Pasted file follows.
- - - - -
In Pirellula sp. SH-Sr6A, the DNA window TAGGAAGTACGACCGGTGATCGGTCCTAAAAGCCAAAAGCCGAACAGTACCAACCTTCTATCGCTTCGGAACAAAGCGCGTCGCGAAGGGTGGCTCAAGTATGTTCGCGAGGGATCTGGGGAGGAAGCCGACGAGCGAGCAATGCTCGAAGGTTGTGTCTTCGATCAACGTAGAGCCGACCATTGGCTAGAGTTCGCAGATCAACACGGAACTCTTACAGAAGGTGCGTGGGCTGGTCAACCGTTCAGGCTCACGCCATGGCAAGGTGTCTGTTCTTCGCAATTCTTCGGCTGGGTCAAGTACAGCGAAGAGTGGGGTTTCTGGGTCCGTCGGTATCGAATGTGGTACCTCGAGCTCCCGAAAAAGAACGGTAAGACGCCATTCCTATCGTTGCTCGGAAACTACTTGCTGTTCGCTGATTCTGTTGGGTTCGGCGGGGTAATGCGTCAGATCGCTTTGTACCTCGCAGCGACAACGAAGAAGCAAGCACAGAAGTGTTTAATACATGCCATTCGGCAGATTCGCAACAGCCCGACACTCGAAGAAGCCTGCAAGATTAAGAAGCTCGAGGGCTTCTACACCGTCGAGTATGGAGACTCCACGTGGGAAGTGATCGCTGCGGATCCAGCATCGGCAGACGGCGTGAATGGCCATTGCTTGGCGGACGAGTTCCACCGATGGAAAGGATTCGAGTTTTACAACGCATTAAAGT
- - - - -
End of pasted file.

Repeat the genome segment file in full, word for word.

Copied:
In Pirellula sp. SH-Sr6A, the DNA window TAGGAAGTACGACCGGTGATCGGTCCTAAAAGCCAAAAGCCGAACAGTACCAACCTTCTATCGCTTCGGAACAAAGCGCGTCGCGAAGGGTGGCTCAAGTATGTTCGCGAGGGATCTGGGGAGGAAGCCGACGAGCGAGCAATGCTCGAAGGTTGTGTCTTCGATCAACGTAGAGCCGACCATTGGCTAGAGTTCGCAGATCAACACGGAACTCTTACAGAAGGTGCGTGGGCTGGTCAACCGTTCAGGCTCACGCCATGGCAAGGTGTCTGTTCTTCGCAATTCTTCGGCTGGGTCAAGTACAGCGAAGAGTGGGGTTTCTGGGTCCGTCGGTATCGAATGTGGTACCTCGAGCTCCCGAAAAAGAACGGTAAGACGCCATTCCTATCGTTGCTCGGAAACTACTTGCTGTTCGCTGATTCTGTTGGGTTCGGCGGGGTAATGCGTCAGATCGCTTTGTACCTCGCAGCGACAACGAAGAAGCAAGCACAGAAGTGTTTAATACATGCCATTCGGCAGATTCGCAACAGCCCGACACTCGAAGAAGCCTGCAAGATTAAGAAGCTCGAGGGCTTCTACACCGTCGAGTATGGAGACTCCACGTGGGAAGTGATCGCTGCGGATCCAGCATCGGCAGACGGCGTGAATGGCCATTGCTTGGCGGACGAGTTCCACCGATGGAAAGGATTCGAGTTTTACAACGCATTAAAGT